Dermatology has a long-standing affinity for acronyms. From AGEP (acute generalized exanthematous pustulosis) to XP (xeroderma pigmentosum), acronyms have become a part of our dermatology lexicon, perhaps occasionally to the consternation of our colleagues in other specialties. In this issue, Brau-Javier et al1 describe a patient with a severe pustular skin disease called “DIRA”—an acronym for “deficiency of the interleukin 1 (IL-1) receptor antagonist,” which we first described in 9 pediatric patients in 2009.2 As its name suggests, DIRA is a new autoinflammatory disease linked to activation of the IL-1 pathway (Figure), joining the ranks of other IL-1–associated conditions with a prominent dermatologic component, foremost the cryopyrin-associated periodic fever syndromes (CAPS)—familial cold–induced autoinflammatory syndrome (FCAS), Muckle-Wells syndrome, and neonatal-onset multisystem inflammatory disease (NOMID).3
CAPS is caused by gain of function mutations that lead to oversecretion of the well-established fever causing cytokine IL-1Β, and all 3 disorders manifest in the skin as neutrophilic urticaria. In contrast, DIRA presents in the neonatal period with a severe neutrophilic “pustular” skin eruption, skin pathergy, and nail dystrophy, as well as elevated acute-phase reactants, sterile osteomyelitis, and periostitis. DIRA is caused by loss of function of the IL-1 receptor (IL-1R) antagonist, the first endogenous cytokine receptor antagonist identified that blocks IL-1 signaling (Figure). Absence of the IL-1R antagonist results in unopposed proinflammatory signaling via the cytokines IL-1α and IL-1β on the IL-1R type I (IL-1R1).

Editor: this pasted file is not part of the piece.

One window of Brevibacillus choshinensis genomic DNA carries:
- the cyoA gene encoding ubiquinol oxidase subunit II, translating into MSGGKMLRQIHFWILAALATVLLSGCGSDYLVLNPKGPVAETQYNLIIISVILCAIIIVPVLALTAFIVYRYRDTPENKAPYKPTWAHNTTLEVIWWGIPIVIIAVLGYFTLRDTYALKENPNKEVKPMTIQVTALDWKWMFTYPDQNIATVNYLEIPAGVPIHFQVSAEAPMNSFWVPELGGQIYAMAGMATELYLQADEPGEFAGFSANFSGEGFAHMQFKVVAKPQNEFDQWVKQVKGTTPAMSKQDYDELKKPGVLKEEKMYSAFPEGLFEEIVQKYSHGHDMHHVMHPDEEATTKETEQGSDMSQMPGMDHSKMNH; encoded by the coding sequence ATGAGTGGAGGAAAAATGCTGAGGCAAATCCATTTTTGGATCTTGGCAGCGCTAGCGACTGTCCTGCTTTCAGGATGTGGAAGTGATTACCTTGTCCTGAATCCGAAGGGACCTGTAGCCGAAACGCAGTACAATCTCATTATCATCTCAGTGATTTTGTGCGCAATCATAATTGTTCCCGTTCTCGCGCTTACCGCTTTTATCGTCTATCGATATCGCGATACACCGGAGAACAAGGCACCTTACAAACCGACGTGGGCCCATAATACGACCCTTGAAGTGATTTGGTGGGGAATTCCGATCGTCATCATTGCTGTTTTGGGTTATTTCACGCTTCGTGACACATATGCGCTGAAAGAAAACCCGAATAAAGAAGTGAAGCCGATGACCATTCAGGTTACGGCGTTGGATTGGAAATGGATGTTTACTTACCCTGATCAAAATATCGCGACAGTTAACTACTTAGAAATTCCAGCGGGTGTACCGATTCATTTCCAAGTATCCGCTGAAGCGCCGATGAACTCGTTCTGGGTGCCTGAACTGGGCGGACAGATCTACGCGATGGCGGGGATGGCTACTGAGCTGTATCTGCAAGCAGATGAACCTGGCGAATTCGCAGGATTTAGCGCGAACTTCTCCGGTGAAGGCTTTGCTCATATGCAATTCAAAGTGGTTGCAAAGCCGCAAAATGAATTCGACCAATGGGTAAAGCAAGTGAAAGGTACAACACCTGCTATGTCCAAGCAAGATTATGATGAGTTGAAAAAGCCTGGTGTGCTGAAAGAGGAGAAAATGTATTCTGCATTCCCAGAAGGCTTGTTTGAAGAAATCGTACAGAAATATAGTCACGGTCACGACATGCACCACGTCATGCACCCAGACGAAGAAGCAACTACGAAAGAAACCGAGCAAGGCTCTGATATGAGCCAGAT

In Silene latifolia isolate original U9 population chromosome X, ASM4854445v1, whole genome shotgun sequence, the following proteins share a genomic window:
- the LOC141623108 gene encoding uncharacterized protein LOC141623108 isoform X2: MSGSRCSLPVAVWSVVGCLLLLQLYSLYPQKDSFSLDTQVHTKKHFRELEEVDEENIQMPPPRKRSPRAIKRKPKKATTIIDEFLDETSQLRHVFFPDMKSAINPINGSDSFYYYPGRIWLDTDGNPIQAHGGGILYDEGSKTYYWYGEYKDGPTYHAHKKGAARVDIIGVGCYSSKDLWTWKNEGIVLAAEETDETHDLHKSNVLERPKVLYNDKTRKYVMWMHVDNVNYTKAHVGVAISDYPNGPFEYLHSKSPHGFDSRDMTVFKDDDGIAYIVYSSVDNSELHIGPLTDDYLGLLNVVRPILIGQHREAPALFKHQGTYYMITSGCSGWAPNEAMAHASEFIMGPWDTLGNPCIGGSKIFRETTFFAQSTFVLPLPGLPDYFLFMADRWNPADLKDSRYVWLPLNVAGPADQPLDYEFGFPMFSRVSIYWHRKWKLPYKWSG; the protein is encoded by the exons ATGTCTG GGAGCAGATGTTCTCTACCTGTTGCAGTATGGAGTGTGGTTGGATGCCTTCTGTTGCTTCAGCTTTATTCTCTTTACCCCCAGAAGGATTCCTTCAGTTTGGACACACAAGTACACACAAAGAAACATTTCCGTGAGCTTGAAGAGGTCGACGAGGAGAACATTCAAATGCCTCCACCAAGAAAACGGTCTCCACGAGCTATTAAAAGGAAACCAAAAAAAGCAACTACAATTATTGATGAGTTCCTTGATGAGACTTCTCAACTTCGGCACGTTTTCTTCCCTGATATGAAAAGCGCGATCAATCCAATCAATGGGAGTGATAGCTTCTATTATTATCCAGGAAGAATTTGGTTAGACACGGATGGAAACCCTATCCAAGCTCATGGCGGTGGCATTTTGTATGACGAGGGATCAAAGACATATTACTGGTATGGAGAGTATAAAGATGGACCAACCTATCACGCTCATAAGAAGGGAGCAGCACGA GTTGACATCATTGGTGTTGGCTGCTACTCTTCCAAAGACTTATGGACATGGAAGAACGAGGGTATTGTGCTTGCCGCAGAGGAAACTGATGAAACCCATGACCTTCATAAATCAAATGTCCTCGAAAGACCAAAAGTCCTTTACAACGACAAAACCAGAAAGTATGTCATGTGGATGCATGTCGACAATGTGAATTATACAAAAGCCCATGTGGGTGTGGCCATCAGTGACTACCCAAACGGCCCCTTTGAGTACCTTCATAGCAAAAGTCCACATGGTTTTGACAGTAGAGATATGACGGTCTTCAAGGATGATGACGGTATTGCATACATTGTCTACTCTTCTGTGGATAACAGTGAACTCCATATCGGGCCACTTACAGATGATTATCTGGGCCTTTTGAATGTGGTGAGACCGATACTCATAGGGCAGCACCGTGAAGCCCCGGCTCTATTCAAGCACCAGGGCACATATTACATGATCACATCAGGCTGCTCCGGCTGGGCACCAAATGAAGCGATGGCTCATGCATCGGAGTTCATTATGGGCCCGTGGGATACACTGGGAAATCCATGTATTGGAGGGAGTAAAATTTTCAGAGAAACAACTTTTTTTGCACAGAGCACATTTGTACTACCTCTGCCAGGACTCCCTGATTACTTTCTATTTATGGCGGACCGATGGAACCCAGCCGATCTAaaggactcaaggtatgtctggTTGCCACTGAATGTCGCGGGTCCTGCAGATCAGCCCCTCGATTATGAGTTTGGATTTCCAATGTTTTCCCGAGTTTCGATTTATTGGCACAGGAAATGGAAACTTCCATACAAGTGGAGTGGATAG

DIRA is a rare condition that you may never encounter in your practice, so why bother filing away another acronym in the deep recesses of your dermatologic cortex? First, as Brau-Javier et al1 demonstrate, just as with CAPS, DIRA is exquisitely responsive to IL-1 blockade. Responses are similar to those seen following anti–IL-1 treatment for NOMID, the most severe form of CAPS; children who have been ill since infancy now feel well for the first time; others confined to wheelchairs because of disabling joint pain are able to walk; and growth curves begin to arc upward again for the first time in years. Interleukin 1–blocking therapy is now the standard of care for CAPS, and 3 Food and Drug Administration–approved agents, anakinra, rilonacept, and canakinumab, are currently available that provide targeted inhibition of IL-1 signaling.4
Second, understanding DIRA may yield new insights into the mechanism of other challenging pustular skin conditions. The cutaneous and systemic features of DIRA bear similarity to features seen in pustular psoriasis and SAPHO syndrome (synovitis, acne, pustulosis, hyperostosis, and osteitis), suggesting that IL-1 signaling may play a role in these conditions as well.